Establishing Separate Ownership in a Vertical Mixed Use Project

Developers of urban mixed-use projects must answer the question of how to distribute complementary land uses throughout a project.  Residential, retail, commercial and other uses can reside on a single parcel, or they can exist on separate adjacent parcels in close proximity to each other.  Both alternatives must contend with California’s subdivision and condominium laws in order to establish separate ownership interests for purposes of sale and financing.

A horizontal mixed-use project is one in which a variety of different uses — residential, retail, office, hospitality, entertainment — are constructed on separate adjacent parcels. Each building has a separate land use and each building can be sold and financed separately because it exists on a separate legal parcel.  The project is considered mixed-use because different land uses are established immediately next to each other in a mixed-use district or perhaps in a town center.  The subdivision of horizontal projects follows a straightforward procedure, whereby a project applicant files an application for a tentative map for projects consisting of five or more parcels and an application for a parcel map for a project consisting of four or fewer parcels.

A vertical mixed use project is one in which the land uses exist on the same lot and in the same building.  For example, such a project might have ground floor retail and residential uses on the upper floors.  In a more sophisticated example, a developer could have a multi-level, below-ground parking garage, a transit stop on a separate level below ground, a hotel in the first dozen floors of the building above ground, and residential condominiums on the upper floors of the same building.  A vertical mixed-use project is routinely more difficult to design, construct, sell, lease and finance.  However, developers may choose to develop a vertical mixed-use project because of the physical constraints of the site, land use regulations, private development restrictions or the needs and desires of co-investors.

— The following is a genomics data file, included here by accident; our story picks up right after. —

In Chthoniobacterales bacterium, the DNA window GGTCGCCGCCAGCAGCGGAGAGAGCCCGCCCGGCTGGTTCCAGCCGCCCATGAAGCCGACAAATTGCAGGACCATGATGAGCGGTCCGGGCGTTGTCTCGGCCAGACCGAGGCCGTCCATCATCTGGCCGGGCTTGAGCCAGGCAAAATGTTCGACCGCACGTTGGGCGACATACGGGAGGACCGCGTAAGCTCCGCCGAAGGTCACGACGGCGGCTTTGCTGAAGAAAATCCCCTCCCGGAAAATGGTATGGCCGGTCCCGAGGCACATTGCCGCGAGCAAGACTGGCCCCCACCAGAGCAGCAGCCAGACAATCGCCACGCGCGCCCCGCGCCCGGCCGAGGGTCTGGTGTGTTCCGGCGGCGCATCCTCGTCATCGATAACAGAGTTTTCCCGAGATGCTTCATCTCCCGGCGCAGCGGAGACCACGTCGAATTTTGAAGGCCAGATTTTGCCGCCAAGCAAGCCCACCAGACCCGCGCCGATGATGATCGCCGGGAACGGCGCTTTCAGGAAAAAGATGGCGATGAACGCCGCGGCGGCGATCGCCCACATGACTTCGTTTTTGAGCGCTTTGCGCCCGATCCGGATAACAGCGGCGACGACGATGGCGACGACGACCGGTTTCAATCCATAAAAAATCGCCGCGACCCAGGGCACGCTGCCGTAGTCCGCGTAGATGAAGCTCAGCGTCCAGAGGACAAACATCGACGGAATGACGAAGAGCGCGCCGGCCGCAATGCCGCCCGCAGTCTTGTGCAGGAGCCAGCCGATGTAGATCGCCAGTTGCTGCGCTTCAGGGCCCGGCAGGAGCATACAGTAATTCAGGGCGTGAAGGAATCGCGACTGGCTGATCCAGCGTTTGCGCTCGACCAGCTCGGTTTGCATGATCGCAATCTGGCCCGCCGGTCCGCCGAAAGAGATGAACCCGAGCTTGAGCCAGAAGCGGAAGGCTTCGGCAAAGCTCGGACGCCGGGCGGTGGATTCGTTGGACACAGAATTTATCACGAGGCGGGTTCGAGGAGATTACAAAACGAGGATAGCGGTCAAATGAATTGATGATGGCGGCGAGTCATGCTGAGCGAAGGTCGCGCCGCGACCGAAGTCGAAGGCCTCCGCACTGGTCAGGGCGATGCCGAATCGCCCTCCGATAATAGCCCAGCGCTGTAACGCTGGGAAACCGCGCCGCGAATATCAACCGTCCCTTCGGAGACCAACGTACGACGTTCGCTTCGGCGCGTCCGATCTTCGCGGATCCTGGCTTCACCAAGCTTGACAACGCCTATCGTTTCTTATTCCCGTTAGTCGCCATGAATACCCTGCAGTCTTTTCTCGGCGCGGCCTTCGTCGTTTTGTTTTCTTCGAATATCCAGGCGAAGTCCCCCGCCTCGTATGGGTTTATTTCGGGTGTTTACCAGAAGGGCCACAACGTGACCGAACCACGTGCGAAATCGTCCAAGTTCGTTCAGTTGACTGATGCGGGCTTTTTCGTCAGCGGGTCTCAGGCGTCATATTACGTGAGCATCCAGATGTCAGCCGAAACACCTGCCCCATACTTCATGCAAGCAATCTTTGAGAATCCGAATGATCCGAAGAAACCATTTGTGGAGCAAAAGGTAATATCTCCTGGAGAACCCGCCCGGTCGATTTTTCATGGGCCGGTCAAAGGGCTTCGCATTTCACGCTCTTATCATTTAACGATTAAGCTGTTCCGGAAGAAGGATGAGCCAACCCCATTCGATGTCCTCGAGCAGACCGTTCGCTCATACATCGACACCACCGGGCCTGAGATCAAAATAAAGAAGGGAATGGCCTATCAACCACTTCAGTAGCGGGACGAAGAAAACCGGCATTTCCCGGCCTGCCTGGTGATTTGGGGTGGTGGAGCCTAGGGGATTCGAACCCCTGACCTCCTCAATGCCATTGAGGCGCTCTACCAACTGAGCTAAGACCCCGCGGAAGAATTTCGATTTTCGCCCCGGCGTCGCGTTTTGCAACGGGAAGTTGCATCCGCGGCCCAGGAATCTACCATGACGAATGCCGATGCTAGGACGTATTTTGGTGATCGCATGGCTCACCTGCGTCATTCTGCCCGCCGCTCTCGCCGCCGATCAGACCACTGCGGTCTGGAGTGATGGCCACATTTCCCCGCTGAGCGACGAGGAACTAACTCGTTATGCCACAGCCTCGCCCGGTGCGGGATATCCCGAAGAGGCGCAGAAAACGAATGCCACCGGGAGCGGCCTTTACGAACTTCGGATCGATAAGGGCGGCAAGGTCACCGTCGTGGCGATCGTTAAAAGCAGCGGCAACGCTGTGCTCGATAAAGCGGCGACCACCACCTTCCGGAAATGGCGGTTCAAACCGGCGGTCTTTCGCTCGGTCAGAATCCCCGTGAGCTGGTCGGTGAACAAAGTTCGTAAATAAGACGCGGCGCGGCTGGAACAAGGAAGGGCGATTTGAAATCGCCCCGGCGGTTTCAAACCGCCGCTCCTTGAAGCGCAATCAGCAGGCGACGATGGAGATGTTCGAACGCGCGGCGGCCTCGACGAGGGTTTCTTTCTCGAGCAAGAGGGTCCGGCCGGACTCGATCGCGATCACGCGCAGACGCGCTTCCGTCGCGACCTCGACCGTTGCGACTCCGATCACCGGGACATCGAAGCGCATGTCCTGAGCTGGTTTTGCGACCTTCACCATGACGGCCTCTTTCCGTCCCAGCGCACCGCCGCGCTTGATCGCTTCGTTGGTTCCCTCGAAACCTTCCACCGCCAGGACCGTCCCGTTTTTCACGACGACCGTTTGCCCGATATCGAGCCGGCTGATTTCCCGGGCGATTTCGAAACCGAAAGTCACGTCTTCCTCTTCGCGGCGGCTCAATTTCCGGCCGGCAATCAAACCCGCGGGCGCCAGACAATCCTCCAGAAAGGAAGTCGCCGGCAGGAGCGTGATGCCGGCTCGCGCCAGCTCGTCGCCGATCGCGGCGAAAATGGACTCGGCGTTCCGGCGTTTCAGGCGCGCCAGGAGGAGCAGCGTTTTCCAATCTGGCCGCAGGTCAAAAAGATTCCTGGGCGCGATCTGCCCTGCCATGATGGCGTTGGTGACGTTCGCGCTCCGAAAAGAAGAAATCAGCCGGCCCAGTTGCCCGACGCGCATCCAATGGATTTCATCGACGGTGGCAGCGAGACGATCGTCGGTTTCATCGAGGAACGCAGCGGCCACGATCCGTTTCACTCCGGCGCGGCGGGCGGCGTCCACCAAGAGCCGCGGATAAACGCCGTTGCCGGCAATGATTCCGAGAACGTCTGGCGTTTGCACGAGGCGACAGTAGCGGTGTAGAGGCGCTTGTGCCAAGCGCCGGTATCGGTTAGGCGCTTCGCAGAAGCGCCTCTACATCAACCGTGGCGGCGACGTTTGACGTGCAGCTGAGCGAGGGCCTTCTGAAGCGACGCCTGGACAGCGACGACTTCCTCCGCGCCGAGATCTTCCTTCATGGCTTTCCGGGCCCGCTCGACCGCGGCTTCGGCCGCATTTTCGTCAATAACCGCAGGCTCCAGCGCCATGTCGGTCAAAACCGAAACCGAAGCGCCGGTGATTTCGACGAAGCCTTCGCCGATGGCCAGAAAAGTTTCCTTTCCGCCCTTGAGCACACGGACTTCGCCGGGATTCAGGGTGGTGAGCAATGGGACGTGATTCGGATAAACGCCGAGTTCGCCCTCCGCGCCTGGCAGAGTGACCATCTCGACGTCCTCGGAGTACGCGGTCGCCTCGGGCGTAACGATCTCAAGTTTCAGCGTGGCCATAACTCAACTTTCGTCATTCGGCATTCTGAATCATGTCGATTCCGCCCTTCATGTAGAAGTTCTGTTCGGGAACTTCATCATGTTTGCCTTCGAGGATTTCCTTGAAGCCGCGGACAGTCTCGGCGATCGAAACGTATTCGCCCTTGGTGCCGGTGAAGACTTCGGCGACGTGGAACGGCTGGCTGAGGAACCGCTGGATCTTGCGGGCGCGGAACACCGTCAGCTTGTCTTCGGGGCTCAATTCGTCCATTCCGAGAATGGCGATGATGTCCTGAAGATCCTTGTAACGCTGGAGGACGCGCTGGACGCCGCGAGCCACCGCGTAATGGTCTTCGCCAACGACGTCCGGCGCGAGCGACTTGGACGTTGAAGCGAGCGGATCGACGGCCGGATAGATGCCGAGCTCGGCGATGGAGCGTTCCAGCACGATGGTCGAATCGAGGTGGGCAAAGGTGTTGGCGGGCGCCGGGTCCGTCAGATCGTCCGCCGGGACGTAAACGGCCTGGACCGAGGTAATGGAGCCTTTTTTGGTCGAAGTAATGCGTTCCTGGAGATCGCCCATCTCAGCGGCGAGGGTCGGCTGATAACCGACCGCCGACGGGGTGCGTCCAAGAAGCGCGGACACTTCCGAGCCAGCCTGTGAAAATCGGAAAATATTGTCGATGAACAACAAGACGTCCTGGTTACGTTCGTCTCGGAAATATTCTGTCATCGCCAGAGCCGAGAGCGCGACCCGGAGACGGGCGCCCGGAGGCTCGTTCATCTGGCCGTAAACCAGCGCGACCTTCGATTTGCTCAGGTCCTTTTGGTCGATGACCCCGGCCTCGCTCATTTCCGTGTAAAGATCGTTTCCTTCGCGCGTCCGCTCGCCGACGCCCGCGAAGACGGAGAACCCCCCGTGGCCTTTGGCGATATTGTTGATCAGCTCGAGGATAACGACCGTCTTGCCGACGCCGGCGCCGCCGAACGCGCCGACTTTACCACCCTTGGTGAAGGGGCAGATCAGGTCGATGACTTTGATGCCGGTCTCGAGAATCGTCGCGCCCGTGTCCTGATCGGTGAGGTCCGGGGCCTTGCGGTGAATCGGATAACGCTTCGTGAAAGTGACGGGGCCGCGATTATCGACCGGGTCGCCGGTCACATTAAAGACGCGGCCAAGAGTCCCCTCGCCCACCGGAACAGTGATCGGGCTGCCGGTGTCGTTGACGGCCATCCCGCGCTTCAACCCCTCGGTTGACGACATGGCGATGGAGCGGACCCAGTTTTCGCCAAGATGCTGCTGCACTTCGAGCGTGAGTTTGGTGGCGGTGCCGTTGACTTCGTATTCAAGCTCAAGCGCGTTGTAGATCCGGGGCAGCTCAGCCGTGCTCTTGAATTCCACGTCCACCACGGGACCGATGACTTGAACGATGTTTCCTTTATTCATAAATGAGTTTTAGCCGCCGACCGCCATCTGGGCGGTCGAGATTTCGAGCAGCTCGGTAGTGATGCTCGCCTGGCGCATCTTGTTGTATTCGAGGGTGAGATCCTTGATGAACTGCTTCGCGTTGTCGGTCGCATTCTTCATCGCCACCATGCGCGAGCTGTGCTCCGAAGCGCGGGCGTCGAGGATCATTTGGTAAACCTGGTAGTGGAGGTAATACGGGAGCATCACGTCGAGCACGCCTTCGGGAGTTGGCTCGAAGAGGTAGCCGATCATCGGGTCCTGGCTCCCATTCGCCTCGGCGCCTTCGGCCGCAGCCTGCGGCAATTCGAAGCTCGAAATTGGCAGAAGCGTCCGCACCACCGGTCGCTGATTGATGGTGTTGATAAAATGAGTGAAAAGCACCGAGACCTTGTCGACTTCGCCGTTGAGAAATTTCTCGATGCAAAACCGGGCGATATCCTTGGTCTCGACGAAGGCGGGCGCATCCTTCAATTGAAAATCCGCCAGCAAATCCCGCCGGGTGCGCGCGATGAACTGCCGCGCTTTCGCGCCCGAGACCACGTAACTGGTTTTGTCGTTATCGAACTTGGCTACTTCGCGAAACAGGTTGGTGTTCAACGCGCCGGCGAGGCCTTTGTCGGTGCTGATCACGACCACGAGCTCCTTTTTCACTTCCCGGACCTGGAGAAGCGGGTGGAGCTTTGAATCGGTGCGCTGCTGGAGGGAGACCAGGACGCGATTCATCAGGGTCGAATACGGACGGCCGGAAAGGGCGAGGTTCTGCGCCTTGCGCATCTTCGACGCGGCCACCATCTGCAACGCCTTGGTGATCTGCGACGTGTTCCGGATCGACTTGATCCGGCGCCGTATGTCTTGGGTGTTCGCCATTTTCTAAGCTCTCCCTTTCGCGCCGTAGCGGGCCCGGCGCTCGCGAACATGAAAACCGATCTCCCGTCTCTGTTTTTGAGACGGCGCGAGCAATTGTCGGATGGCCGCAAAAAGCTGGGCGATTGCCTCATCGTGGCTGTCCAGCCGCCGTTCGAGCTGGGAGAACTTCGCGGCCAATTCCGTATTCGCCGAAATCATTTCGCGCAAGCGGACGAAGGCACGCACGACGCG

In California, separate ownership of the individual uses within a vertical mixed use project may be established in two ways.  Separate legal three-dimensional spaces can be created under California’s Subdivision Map Act (the “Map Act”).  Alternatively, “separate interests” can be created under California’s common interest development law, the Davis-Stirling Common Interest Development Act. (“Davis-Stirling”).

The Map Act applies to divisions of “land” — and the definition of “land” under California law includes airspace above and three-dimensional spaces below the ground (“Land . . . includes free or occupied space for an indefinite distance upwards as well as downwards, subject to limitations upon the use of airspace imposed, and rights in the use of airspace granted, by law.” Civil Code section 659.)  With limited exceptions, the creation of five or more parcels or units, whether above, at or below the ground, requires a tentative map and a final map, while the creation of four or fewer parcels or units requires a parcel map.